GOES-16 “Red” Visible (0.64 µm, top left), Shortwave Infrared (3.9 µm, top right), “Clean” Infrared Window (10.35 µm, bottom left) and Fire Temperature RGB (bottom right) [click to play animation | MP4]

1-minute Mesoscale Domain Sector GOES-16 (GOES-East) “Red” Visible (0.64 µm), Shortwave Infrared (3.9 µm), “Clean” Infrared Window (10.35 µm) and Fire Temperature Red-Green-Blue (RGB) images (above) showed diurnal changes in the Cameron Peak Fire in northern Colorado on 14 October 2020. Aided by strong westerly winds at the surface (with peak gusts in the 50-70 mph range), the fire’s thermal signature initially began to increase in areal coverage and spread rapidly eastward — however, following the passage of a cold front around 18 UTC, an influx of cooler air with higher relative humidity halted this eastward expansion of the fire (with the thermal signature then retreating westward and diminishing in size). By that evening, the fire’s total burned area had grown to 158,300 acres, making it Colorado’s largest wildfire on record. While there was some pyrocumulus development over the fire source region, this large and hot fire did not produce a pyrocumulonimbus cloud.

Another view of the fire using 5-minute imagery from GOES-16 provided quantitative products such as Fire Power, Fire Temperature and Fire Area (below) — these 3 products are components of the GOES Fire Detection and Characterization Algorithm (FDCA). Surface observations showed that during the morning hours smoke was restricting surface visibility to 3 miles at Fort Collins (KFNL) and 5 miles at Greeley (KGXY).

GOES-16 Fire Temperature (top left), Shortwave Infrared (3.9 µm, top right), Fire Power (bottom left) and Fire Area (bottom right) [click to play animation | MP4]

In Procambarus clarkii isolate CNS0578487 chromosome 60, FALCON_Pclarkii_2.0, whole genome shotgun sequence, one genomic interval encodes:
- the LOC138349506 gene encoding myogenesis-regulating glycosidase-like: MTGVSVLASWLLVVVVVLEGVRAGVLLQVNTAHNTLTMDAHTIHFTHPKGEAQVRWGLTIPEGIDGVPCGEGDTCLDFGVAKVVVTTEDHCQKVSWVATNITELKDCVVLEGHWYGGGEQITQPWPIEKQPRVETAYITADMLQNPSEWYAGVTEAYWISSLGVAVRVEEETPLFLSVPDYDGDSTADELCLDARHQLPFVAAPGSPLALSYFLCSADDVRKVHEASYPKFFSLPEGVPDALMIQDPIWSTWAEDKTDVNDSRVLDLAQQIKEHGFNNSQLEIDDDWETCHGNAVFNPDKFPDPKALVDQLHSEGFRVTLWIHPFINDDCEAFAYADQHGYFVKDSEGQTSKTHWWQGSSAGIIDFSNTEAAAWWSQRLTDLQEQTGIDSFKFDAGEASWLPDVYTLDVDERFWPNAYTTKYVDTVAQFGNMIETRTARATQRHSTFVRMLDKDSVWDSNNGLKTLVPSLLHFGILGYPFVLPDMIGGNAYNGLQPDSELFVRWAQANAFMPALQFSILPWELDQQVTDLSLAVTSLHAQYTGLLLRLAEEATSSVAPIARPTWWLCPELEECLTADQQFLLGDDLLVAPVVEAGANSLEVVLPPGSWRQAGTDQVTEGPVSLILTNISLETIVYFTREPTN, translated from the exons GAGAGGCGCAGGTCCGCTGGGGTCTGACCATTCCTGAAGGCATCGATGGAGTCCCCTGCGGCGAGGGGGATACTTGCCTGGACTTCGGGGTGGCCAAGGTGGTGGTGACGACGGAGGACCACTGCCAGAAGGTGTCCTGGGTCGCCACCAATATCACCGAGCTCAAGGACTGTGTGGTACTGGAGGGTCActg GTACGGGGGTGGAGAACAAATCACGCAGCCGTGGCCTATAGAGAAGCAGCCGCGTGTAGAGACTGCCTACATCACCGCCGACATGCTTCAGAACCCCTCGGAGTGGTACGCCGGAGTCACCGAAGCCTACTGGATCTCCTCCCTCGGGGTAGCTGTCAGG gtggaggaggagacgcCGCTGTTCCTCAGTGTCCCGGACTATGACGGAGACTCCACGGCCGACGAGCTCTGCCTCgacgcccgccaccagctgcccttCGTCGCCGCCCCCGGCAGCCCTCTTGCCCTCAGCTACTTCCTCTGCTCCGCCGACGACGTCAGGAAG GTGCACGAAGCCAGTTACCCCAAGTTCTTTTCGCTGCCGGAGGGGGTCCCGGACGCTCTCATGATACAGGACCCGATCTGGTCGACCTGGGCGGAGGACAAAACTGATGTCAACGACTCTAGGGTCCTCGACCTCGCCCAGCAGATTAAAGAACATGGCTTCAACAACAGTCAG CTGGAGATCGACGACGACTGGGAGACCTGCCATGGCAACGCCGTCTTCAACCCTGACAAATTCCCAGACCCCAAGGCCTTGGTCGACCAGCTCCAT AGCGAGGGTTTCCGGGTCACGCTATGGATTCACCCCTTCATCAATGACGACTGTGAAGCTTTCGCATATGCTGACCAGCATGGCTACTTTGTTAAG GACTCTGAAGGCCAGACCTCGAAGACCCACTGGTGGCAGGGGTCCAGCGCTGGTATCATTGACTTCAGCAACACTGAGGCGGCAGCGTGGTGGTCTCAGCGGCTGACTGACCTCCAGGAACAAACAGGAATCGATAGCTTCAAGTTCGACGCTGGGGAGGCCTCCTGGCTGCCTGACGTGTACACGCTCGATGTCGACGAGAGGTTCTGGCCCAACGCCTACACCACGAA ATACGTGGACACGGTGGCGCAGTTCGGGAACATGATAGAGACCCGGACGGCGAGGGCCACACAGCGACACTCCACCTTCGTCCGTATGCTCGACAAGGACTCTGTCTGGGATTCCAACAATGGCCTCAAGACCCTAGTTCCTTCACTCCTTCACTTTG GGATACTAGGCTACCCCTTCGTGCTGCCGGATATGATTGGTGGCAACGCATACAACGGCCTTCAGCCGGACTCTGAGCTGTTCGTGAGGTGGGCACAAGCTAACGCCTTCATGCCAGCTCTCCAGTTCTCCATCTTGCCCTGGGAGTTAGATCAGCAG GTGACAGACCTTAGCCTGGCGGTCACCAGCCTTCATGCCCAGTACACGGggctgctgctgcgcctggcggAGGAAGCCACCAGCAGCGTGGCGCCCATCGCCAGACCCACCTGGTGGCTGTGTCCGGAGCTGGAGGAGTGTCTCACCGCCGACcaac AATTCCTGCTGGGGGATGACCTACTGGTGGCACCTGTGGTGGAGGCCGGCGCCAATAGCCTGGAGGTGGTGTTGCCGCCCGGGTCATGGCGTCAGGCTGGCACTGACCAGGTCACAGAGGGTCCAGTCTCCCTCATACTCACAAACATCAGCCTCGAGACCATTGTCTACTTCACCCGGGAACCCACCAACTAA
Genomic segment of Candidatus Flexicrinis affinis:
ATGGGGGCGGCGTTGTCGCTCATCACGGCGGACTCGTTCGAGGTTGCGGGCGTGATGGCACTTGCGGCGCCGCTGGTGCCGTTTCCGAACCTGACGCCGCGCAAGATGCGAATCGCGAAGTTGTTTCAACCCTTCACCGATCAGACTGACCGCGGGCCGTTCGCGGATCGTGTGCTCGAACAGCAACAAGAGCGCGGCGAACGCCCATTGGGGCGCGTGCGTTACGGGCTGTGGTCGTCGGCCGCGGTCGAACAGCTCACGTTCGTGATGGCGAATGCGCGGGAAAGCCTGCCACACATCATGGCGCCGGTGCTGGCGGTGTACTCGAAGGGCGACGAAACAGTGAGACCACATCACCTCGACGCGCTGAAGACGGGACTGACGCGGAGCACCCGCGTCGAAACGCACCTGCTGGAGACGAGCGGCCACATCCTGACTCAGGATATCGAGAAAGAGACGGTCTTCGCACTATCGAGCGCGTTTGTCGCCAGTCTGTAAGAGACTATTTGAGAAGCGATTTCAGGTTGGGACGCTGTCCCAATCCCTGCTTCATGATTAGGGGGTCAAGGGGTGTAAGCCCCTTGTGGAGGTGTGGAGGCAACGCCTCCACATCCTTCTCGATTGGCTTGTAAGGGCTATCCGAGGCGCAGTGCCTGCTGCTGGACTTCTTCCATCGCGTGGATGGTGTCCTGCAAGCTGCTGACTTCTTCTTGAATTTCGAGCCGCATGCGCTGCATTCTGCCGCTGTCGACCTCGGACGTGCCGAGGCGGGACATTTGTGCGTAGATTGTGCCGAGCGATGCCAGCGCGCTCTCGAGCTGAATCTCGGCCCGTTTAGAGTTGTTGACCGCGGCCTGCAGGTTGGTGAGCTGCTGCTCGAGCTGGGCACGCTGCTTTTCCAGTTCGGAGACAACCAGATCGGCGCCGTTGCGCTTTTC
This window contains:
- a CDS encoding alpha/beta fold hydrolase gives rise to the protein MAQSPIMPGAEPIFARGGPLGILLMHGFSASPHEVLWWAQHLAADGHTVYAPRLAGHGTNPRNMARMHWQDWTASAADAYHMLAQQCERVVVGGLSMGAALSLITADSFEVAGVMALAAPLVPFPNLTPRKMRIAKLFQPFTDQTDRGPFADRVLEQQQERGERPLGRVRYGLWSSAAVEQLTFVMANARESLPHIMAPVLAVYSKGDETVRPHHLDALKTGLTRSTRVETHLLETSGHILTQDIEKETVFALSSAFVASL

GOES-16 Fire Temperature (top left), Shortwave Infrared (3.9 µm, top right), Fire Power (bottom left) and Fire Area (bottom right) [click to play animation | MP4]

GOES-16 True Color Red-Green-Blue (RGB) images created using Geo2Grid (below) indicated that one portion of the Cameron Peak Fire smoke plume was transported eastward across parts of Nebraska and Iowa, with another part of the plume moving southeastward across Kansas.

GOES-16 True Color RGB images [click to play animation | MP4]

GOES-16 True Color RGB images [click to play animation | MP4]

A toggle between Terra MODIS True Color and False Color RGB images on 14 October from the MODIS Today site (below) showed the  Cameron Peak Fire smoke plume as well as its large burn scar (shades of red).

Terra MODIS True Color and False Color RGB images on 14 October [click to enlarge]

Terra MODIS True Color and False Color RGB images on 14 October [click to enlarge]

In a comparison of MODIS False Color RGB images from Aqua on 13 October and Terra on 14 October (below) the growth of the Cameron Peak Fire along its southeast flank was evident — and several other large fire burn scars were evident across Colorado and southern Wyoming.

MODIS False Color RGB images from Aqua (13 October) and Terra (14 October) [click to enlarge]

MODIS False Color RGB images from Aqua (13 October) and Terra (14 October) [click to enlarge]

Additional aspects of this fire and its environment are discussed here.